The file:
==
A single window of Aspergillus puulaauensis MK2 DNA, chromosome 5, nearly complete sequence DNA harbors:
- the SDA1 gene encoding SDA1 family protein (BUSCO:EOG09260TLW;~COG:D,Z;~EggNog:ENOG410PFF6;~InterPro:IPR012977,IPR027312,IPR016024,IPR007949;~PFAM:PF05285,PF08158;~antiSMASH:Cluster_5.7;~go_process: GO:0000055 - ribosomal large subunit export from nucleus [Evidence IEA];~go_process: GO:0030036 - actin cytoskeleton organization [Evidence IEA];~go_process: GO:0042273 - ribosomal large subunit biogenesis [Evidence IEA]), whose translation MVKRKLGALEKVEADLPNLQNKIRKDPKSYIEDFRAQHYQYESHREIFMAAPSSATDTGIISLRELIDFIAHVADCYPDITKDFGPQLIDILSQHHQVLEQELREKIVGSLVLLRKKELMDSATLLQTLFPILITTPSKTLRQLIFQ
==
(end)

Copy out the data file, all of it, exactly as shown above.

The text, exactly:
A single window of Aspergillus puulaauensis MK2 DNA, chromosome 5, nearly complete sequence DNA harbors:
- the SDA1 gene encoding SDA1 family protein (BUSCO:EOG09260TLW;~COG:D,Z;~EggNog:ENOG410PFF6;~InterPro:IPR012977,IPR027312,IPR016024,IPR007949;~PFAM:PF05285,PF08158;~antiSMASH:Cluster_5.7;~go_process: GO:0000055 - ribosomal large subunit export from nucleus [Evidence IEA];~go_process: GO:0030036 - actin cytoskeleton organization [Evidence IEA];~go_process: GO:0042273 - ribosomal large subunit biogenesis [Evidence IEA]), whose translation MVKRKLGALEKVEADLPNLQNKIRKDPKSYIEDFRAQHYQYESHREIFMAAPSSATDTGIISLRELIDFIAHVADCYPDITKDFGPQLIDILSQHHQVLEQELREKIVGSLVLLRKKELMDSATLLQTLFPILITTPSKTLRQLIFQ